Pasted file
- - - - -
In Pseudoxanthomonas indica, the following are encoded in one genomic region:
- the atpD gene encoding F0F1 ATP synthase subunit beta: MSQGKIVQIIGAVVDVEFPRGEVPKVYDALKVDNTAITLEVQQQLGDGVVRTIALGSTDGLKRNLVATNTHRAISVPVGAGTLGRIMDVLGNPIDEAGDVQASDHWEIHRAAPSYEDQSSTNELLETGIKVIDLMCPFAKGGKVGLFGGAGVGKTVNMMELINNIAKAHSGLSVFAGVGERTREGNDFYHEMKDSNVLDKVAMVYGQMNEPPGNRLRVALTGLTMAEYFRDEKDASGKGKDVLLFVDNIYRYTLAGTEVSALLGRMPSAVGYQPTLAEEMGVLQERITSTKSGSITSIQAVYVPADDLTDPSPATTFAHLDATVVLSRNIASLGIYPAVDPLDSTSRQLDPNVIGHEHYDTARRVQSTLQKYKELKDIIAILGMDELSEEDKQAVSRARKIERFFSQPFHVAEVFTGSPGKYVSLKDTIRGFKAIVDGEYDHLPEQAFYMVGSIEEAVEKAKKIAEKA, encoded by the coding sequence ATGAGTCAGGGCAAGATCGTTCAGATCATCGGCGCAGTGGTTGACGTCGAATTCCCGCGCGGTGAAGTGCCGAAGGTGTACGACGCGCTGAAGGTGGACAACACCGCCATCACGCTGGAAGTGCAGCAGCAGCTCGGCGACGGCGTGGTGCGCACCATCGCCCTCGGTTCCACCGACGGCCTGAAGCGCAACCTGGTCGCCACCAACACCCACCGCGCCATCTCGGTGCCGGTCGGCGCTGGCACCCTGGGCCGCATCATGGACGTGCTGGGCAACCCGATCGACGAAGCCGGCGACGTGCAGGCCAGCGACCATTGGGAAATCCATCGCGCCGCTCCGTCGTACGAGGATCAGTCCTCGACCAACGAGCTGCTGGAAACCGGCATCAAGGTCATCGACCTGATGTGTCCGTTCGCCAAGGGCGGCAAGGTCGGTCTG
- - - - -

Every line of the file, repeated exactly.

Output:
In Pseudoxanthomonas indica, the following are encoded in one genomic region:
- the atpD gene encoding F0F1 ATP synthase subunit beta: MSQGKIVQIIGAVVDVEFPRGEVPKVYDALKVDNTAITLEVQQQLGDGVVRTIALGSTDGLKRNLVATNTHRAISVPVGAGTLGRIMDVLGNPIDEAGDVQASDHWEIHRAAPSYEDQSSTNELLETGIKVIDLMCPFAKGGKVGLFGGAGVGKTVNMMELINNIAKAHSGLSVFAGVGERTREGNDFYHEMKDSNVLDKVAMVYGQMNEPPGNRLRVALTGLTMAEYFRDEKDASGKGKDVLLFVDNIYRYTLAGTEVSALLGRMPSAVGYQPTLAEEMGVLQERITSTKSGSITSIQAVYVPADDLTDPSPATTFAHLDATVVLSRNIASLGIYPAVDPLDSTSRQLDPNVIGHEHYDTARRVQSTLQKYKELKDIIAILGMDELSEEDKQAVSRARKIERFFSQPFHVAEVFTGSPGKYVSLKDTIRGFKAIVDGEYDHLPEQAFYMVGSIEEAVEKAKKIAEKA, encoded by the coding sequence ATGAGTCAGGGCAAGATCGTTCAGATCATCGGCGCAGTGGTTGACGTCGAATTCCCGCGCGGTGAAGTGCCGAAGGTGTACGACGCGCTGAAGGTGGACAACACCGCCATCACGCTGGAAGTGCAGCAGCAGCTCGGCGACGGCGTGGTGCGCACCATCGCCCTCGGTTCCACCGACGGCCTGAAGCGCAACCTGGTCGCCACCAACACCCACCGCGCCATCTCGGTGCCGGTCGGCGCTGGCACCCTGGGCCGCATCATGGACGTGCTGGGCAACCCGATCGACGAAGCCGGCGACGTGCAGGCCAGCGACCATTGGGAAATCCATCGCGCCGCTCCGTCGTACGAGGATCAGTCCTCGACCAACGAGCTGCTGGAAACCGGCATCAAGGTCATCGACCTGATGTGTCCGTTCGCCAAGGGCGGCAAGGTCGGTCTG